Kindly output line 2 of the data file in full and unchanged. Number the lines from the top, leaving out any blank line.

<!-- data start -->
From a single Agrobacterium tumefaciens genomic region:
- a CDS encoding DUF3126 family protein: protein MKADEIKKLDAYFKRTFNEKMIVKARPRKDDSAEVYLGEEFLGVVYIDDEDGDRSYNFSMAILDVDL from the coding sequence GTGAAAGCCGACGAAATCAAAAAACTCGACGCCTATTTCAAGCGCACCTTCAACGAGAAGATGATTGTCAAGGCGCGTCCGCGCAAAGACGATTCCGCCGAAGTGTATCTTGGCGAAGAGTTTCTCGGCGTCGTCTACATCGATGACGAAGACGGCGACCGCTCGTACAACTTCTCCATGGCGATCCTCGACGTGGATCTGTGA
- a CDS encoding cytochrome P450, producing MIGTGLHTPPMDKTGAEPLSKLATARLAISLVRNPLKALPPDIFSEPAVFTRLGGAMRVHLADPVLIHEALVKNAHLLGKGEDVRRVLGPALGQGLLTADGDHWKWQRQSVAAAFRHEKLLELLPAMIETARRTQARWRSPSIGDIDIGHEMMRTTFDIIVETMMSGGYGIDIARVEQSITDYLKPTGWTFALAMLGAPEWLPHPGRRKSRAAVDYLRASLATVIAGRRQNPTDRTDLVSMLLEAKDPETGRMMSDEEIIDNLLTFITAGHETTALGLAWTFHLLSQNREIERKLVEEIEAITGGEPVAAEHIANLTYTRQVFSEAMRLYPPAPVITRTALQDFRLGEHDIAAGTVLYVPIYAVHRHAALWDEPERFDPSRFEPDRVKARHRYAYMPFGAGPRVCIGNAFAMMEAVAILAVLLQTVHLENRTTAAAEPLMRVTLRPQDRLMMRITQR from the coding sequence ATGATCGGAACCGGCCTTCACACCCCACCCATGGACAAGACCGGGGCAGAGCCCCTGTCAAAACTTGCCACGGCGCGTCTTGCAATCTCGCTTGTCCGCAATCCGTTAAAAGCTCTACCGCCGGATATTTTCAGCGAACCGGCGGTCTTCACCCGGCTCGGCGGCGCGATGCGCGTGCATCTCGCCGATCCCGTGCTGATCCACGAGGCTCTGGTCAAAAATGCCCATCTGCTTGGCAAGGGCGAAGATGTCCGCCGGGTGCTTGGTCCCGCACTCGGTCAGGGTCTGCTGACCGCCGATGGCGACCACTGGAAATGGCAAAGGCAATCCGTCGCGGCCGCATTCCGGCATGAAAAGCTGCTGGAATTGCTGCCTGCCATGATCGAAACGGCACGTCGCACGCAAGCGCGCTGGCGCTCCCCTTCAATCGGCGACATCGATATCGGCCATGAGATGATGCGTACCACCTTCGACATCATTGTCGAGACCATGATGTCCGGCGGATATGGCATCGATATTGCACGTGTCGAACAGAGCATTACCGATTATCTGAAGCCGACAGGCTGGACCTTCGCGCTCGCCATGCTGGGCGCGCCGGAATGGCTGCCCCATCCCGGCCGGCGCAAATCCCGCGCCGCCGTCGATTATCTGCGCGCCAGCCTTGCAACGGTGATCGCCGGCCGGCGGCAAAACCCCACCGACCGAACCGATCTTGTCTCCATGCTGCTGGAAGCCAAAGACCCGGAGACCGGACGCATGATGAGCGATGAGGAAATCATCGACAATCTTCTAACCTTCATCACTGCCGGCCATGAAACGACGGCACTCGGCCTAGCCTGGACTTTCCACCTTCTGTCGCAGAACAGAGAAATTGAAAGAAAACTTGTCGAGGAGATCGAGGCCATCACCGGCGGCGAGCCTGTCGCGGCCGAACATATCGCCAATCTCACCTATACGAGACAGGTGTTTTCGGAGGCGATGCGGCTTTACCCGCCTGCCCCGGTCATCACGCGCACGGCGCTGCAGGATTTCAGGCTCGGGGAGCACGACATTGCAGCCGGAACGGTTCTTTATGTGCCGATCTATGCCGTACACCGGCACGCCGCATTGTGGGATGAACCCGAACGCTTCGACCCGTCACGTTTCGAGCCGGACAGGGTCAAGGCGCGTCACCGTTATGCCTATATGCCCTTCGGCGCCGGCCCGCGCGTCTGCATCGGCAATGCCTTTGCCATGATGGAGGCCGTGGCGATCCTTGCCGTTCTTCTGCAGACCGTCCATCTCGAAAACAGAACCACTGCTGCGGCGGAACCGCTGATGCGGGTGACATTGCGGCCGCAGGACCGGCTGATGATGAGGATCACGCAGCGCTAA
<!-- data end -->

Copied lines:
- a CDS encoding DUF3126 family protein: protein MKADEIKKLDAYFKRTFNEKMIVKARPRKDDSAEVYLGEEFLGVVYIDDEDGDRSYNFSMAILDVDL from the coding sequence GTGAAAGCCGACGAAATCAAAAAACTCGACGCCTATTTCAAGCGCACCTTCAACGAGAAGATGATTGTCAAGGCGCGTCCGCGCAAAGACGATTCCGCCGAAGTGTATCTTGGCGAAGAGTTTCTCGGCGTCGTCTACATCGATGACGAAGACGGCGACCGCTCGTACAACTTCTCCATGGCGATCCTCGACGTGGATCTGTGA